Last week Barack Obama announced the appointment of 18 leaders to a new Council on Exports as part of his ambitious scheme to double America’s exports over the next five years.
This push to increase exports dovetails with a related agenda to energize the US manufacturing base.
Of course, whenever you start talking about boosting manufacturing in America, you’re going to encounter sneering guffaws from folks who insist that if only you knew a little bit about comparative advantage, you’d realise how foolish it is to try to rebuild America as a manufacturing dynamo.
And granted, there is a fair amount to sneer at. The 18 corporate titans on Obama’s council — leaders of companies like Ford, Verizon, and Boeing — just screams out as a maintenance of the corporatist status quo. We don’t need more of the same: leaders of big companies giving self-serving recommendations to the White House about what constitutes good economic policy.
But stripping that away, pushing manufacturing in America is a smart idea for a simple, though generally unspoken reason.
In a country with 300 million people, with the staggering diversity that we have, we’re ALWAYS going to have people who are ill-equipped for “service” or “knowledge” labour, which was supposed to replace the manufacturing that went overseas.
There’s always going to be a sizeable chunk of the population that lack either the intelligence or just the temperament to do something that isn’t physical or manual.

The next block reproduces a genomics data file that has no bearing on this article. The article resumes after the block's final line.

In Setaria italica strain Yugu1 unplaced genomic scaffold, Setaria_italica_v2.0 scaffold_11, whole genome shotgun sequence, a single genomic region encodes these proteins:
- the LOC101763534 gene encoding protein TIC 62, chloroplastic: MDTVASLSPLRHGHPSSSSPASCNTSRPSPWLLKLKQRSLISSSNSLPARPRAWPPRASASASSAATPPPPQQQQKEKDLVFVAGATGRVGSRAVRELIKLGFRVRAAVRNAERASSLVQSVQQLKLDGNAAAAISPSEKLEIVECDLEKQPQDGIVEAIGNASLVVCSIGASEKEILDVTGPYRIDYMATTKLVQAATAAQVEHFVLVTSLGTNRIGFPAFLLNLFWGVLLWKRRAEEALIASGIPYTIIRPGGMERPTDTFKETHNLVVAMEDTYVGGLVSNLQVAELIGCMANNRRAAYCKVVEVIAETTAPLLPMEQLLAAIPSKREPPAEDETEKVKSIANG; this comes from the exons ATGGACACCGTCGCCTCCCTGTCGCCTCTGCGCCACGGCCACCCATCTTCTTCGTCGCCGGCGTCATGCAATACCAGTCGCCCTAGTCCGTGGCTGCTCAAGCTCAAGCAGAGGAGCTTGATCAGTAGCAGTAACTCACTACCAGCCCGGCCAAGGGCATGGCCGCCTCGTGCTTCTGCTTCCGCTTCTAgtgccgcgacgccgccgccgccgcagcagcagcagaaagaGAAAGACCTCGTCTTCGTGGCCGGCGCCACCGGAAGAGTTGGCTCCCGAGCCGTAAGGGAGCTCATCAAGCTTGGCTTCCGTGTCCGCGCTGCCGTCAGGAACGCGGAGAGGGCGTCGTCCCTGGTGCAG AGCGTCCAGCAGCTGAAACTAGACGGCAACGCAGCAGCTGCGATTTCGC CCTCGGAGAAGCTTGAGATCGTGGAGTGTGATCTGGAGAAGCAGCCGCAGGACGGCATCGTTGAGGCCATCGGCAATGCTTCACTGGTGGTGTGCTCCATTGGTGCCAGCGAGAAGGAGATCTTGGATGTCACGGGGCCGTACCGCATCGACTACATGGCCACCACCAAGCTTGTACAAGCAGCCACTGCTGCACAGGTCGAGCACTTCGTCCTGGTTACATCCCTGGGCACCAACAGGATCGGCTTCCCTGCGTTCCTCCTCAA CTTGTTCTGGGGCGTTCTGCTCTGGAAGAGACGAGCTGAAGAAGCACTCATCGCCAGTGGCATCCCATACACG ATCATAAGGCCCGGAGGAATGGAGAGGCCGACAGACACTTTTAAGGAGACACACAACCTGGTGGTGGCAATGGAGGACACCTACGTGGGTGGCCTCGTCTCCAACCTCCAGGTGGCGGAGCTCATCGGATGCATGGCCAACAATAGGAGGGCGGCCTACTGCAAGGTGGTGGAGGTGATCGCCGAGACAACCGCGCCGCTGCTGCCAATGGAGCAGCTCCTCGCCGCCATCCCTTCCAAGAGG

During the uber-optimistic 90s, the idea was that we’d build stuff overseas, and do the thinking here, collecting the fat premiums that come from creative labour. And that has happened!
As Andy Grove recently wrote in a widely-discussed BusinessWeek piece, FoxConn has 10x as many employees building Apple products in China as Apple has in the US.
But Apple is the huge moneymaker, that sports a market cap of nearly a quarter-of-a-trillion dollars. The logic behind globalization and comparative advantage does actually work in our favour — in that instance.
It’s also plainly ludicrous to think that in a country like ours, everyone would be equipped to migrate towards the high-end of the “value chain.” We could have the best education system in the world, and it just wouldn’t happen. It won’t happen in a 50 or 100 years, either.
We actually had a big, booming manufacturing industry up until recently, soaking up and putting to good use those who were mainly equipped for physical labour. Unfortunately what they were manufacturing was housing, at a Fordian scale (had we actually had more of a real manufacturing ase, it’s perhaps possible that the abundant cheap labour available to build homes might have not been there, naturally choking things off before they got out of hand, but that’s beyond pointless speculation).
If we’re going to reduce unemployment back to anything approaching historical “healthy” levels, the answer isn’t to make our economy more “dynamic.” It’s already incredibly dynamic. What we need are industries that are suitable for the chunk of the population that used to hammer together homes, and other related activities of a similar skillset.
What’s annoying here is that to argue this, people presume you’re talking about protectionism or subsidies, or some such policies. But you could easily start just by looking at the various things that hinder manufacturing (healthcare, labour regulations, environmental regulations, minimum wage laws, tax policies, etc.), to see what can be gotten rid of.
Following that, we can go from there, but the bottom line, which nobody really states, is this: unless we have industries that require people with lack of mental/office/service skills, we’re always going to have huge unemployment.
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